10 October 2010 by Chris Marais

The King Of The Diamond Divers

I met Alfie Wewege five centuries ago in the early 1980s, when he was a cook on board a diamond boat up in Port Nolloth and it was all rock & roll up on that crazy coastline.

Alfie lived on Divers’ Row, a tumbledown party street of wine, women and wild stories. Alfie. He once answered an ad in the Hitching Post (Farmer’s Weekly) and arranged to meet a girl from White River down at the Bitterfontein Station on the way to Hondeklip Bay. She turned out to be “twenty years older than her picture” but she came bearing two bottles of hi-octane moonshine liquor.

So they checked into the Bitterfontein Hotel for a crazy weekend and said their goodbyes on the station platform on the Monday morning. No harm done.

I’m always writing about Alfie and Port Nolloth.If you have a streak of something eccentric somewhere in your soul, one visit to the nefarious fleshpots of ‘Port Jolly’ will do it. It has a rebel nature, there’s the chance of a party, an exotic sea-tale or a story to make you laugh for the next three months.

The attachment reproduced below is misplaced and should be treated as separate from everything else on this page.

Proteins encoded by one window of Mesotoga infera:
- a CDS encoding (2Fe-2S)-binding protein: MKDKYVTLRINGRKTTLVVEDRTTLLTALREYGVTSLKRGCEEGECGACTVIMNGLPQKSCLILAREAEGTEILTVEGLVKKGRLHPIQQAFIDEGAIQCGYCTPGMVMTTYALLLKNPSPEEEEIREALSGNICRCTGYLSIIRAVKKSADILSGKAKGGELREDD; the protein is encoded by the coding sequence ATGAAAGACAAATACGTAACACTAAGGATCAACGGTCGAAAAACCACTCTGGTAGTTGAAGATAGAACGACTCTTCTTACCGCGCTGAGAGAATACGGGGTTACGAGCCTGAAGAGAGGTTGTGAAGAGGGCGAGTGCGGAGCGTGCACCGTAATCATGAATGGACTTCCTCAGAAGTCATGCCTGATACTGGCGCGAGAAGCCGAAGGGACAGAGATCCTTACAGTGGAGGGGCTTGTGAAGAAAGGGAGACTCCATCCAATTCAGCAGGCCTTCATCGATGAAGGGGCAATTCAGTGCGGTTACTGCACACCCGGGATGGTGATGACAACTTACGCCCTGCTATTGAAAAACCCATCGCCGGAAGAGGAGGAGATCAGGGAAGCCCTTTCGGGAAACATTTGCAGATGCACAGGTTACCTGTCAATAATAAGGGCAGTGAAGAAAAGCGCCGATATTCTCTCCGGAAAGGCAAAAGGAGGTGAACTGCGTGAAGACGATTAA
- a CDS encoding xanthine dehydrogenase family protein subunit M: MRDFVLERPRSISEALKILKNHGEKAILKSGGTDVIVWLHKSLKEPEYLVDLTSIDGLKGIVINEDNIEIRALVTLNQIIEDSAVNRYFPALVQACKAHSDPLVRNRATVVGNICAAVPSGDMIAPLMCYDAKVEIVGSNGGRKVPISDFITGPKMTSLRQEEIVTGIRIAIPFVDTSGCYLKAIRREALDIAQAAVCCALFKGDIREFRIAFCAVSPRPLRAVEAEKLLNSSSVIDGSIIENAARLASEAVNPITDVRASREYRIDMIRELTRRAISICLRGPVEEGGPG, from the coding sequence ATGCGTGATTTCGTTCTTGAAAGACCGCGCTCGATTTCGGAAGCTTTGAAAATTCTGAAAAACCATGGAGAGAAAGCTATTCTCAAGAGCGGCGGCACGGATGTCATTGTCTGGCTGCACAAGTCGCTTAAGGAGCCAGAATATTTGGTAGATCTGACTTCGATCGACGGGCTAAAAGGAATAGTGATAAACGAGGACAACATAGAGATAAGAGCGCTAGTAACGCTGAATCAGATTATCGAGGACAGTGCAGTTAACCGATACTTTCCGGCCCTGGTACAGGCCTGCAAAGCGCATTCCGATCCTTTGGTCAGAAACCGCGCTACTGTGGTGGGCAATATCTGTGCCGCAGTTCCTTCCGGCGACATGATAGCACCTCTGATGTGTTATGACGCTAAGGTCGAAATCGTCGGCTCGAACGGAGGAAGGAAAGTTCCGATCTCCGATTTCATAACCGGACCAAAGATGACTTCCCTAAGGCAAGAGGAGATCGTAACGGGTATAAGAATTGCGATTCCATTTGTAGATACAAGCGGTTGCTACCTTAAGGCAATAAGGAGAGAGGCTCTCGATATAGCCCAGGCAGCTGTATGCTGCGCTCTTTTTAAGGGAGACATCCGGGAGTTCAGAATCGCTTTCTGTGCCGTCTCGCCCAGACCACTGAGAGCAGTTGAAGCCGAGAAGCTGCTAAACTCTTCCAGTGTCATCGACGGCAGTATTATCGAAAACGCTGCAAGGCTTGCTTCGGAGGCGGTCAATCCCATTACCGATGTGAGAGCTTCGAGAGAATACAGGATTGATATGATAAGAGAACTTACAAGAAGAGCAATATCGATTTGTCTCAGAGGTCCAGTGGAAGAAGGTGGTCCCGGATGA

The diving community of South Africa’s north-west coast is a gem in the rough. For four days every month you fling yourself around the seabed looking for diamonds. If you don’t find anything, it’s just another day at sea in your little Tuppie (short for Tupperware, the nickname of the diving boats out here) with your crew, your stew and your wine box. But when something nice and sparkly has made it to the surface, crank the music up boys, it’s going to be a long night…

Category: Culture & History

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